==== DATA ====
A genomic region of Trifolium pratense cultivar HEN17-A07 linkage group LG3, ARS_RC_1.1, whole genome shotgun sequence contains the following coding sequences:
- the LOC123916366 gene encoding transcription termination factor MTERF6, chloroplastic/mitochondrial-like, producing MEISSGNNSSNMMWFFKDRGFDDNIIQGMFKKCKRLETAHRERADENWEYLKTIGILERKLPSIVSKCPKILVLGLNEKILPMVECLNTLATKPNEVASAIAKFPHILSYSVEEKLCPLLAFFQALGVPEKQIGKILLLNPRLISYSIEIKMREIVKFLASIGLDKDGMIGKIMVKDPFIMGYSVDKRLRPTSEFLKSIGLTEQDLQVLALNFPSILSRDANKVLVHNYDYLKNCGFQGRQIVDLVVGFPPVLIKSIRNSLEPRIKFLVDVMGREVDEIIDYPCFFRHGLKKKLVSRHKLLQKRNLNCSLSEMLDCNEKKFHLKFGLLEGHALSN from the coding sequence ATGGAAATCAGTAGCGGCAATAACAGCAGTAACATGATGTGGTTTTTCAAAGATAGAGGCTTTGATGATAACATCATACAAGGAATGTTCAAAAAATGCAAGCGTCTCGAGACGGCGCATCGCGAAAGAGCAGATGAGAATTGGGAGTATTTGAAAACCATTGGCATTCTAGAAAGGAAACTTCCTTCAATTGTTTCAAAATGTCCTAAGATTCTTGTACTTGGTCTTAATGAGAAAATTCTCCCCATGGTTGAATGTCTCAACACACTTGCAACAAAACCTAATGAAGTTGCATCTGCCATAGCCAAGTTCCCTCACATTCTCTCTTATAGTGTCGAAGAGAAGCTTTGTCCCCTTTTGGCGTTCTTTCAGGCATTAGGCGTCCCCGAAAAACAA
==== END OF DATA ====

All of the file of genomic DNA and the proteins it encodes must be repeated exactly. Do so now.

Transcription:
A genomic region of Trifolium pratense cultivar HEN17-A07 linkage group LG3, ARS_RC_1.1, whole genome shotgun sequence contains the following coding sequences:
- the LOC123916366 gene encoding transcription termination factor MTERF6, chloroplastic/mitochondrial-like, producing MEISSGNNSSNMMWFFKDRGFDDNIIQGMFKKCKRLETAHRERADENWEYLKTIGILERKLPSIVSKCPKILVLGLNEKILPMVECLNTLATKPNEVASAIAKFPHILSYSVEEKLCPLLAFFQALGVPEKQIGKILLLNPRLISYSIEIKMREIVKFLASIGLDKDGMIGKIMVKDPFIMGYSVDKRLRPTSEFLKSIGLTEQDLQVLALNFPSILSRDANKVLVHNYDYLKNCGFQGRQIVDLVVGFPPVLIKSIRNSLEPRIKFLVDVMGREVDEIIDYPCFFRHGLKKKLVSRHKLLQKRNLNCSLSEMLDCNEKKFHLKFGLLEGHALSN from the coding sequence ATGGAAATCAGTAGCGGCAATAACAGCAGTAACATGATGTGGTTTTTCAAAGATAGAGGCTTTGATGATAACATCATACAAGGAATGTTCAAAAAATGCAAGCGTCTCGAGACGGCGCATCGCGAAAGAGCAGATGAGAATTGGGAGTATTTGAAAACCATTGGCATTCTAGAAAGGAAACTTCCTTCAATTGTTTCAAAATGTCCTAAGATTCTTGTACTTGGTCTTAATGAGAAAATTCTCCCCATGGTTGAATGTCTCAACACACTTGCAACAAAACCTAATGAAGTTGCATCTGCCATAGCCAAGTTCCCTCACATTCTCTCTTATAGTGTCGAAGAGAAGCTTTGTCCCCTTTTGGCGTTCTTTCAGGCATTAGGCGTCCCCGAAAAACAA